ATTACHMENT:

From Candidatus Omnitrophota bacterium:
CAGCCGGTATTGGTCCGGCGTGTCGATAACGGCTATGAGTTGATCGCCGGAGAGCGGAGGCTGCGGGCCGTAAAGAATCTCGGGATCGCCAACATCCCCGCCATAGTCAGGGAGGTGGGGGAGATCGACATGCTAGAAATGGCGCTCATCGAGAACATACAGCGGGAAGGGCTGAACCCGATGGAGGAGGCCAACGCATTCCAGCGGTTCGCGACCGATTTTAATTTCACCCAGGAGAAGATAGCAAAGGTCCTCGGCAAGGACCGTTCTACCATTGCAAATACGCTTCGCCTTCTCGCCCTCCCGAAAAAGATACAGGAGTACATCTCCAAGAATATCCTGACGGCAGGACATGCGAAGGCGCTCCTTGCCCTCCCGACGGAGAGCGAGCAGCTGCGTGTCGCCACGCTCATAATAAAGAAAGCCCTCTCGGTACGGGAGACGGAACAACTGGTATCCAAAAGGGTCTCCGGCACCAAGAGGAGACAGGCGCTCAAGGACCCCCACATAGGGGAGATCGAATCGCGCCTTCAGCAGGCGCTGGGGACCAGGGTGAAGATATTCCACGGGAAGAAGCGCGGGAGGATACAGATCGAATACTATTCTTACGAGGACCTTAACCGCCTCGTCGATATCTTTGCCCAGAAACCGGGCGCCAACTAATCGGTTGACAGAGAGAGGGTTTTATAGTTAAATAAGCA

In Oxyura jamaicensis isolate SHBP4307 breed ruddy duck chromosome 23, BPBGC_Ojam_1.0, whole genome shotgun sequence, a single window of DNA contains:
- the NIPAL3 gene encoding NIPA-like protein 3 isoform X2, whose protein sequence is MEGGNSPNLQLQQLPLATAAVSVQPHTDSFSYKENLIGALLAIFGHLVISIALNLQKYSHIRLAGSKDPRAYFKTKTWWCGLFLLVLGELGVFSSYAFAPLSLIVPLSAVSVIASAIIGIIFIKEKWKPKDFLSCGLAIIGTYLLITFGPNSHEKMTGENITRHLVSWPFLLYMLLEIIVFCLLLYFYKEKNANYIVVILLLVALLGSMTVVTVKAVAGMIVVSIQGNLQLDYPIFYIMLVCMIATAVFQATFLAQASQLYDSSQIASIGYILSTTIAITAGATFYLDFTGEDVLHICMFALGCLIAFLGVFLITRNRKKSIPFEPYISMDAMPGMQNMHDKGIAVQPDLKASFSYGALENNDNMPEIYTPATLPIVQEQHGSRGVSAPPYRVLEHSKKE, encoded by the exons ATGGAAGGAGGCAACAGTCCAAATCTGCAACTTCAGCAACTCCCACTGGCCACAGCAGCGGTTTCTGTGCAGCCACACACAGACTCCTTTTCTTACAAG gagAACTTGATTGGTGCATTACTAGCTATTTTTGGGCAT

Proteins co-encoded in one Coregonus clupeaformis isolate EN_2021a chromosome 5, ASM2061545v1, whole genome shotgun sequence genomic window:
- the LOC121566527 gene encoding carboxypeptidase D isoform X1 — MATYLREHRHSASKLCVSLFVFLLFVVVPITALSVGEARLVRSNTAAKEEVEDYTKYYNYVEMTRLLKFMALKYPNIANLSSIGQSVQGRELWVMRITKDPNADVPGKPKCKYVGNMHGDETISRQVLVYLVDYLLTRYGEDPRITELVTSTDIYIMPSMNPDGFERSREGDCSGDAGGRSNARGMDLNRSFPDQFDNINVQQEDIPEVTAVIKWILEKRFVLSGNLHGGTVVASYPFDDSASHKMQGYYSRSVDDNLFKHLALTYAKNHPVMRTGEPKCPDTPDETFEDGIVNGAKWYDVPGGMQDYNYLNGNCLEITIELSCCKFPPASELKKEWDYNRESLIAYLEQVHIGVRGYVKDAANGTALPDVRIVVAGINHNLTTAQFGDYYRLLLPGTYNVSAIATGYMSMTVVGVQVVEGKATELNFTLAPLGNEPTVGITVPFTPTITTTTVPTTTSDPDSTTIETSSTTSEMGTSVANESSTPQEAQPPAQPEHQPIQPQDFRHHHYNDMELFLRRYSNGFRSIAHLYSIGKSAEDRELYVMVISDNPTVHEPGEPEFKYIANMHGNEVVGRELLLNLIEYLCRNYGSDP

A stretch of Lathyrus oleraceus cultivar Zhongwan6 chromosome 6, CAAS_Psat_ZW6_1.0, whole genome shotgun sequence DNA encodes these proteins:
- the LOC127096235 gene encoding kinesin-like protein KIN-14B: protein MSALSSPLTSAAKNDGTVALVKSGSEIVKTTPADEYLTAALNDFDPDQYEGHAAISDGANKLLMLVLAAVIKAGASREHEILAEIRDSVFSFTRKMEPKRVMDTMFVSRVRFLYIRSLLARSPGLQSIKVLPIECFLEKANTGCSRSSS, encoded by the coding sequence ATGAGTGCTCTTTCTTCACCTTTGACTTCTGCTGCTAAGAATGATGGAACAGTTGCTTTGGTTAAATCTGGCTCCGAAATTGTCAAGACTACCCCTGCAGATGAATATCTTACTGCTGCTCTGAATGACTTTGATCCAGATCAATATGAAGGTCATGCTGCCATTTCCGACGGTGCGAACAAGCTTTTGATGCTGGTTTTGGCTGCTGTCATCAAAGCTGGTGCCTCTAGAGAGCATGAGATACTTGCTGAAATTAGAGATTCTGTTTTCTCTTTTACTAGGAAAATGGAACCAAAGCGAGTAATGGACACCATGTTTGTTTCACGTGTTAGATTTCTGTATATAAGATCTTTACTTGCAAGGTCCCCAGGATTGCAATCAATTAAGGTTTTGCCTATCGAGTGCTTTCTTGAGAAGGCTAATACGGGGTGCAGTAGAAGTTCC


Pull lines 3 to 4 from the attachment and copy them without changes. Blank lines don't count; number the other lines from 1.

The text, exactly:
In Oxyura jamaicensis isolate SHBP4307 breed ruddy duck chromosome 23, BPBGC_Ojam_1.0, whole genome shotgun sequence, a single window of DNA contains:
- the NIPAL3 gene encoding NIPA-like protein 3 isoform X2, whose protein sequence is MEGGNSPNLQLQQLPLATAAVSVQPHTDSFSYKENLIGALLAIFGHLVISIALNLQKYSHIRLAGSKDPRAYFKTKTWWCGLFLLVLGELGVFSSYAFAPLSLIVPLSAVSVIASAIIGIIFIKEKWKPKDFLSCGLAIIGTYLLITFGPNSHEKMTGENITRHLVSWPFLLYMLLEIIVFCLLLYFYKEKNANYIVVILLLVALLGSMTVVTVKAVAGMIVVSIQGNLQLDYPIFYIMLVCMIATAVFQATFLAQASQLYDSSQIASIGYILSTTIAITAGATFYLDFTGEDVLHICMFALGCLIAFLGVFLITRNRKKSIPFEPYISMDAMPGMQNMHDKGIAVQPDLKASFSYGALENNDNMPEIYTPATLPIVQEQHGSRGVSAPPYRVLEHSKKE, encoded by the exons ATGGAAGGAGGCAACAGTCCAAATCTGCAACTTCAGCAACTCCCACTGGCCACAGCAGCGGTTTCTGTGCAGCCACACACAGACTCCTTTTCTTACAAG gagAACTTGATTGGTGCATTACTAGCTATTTTTGGGCAT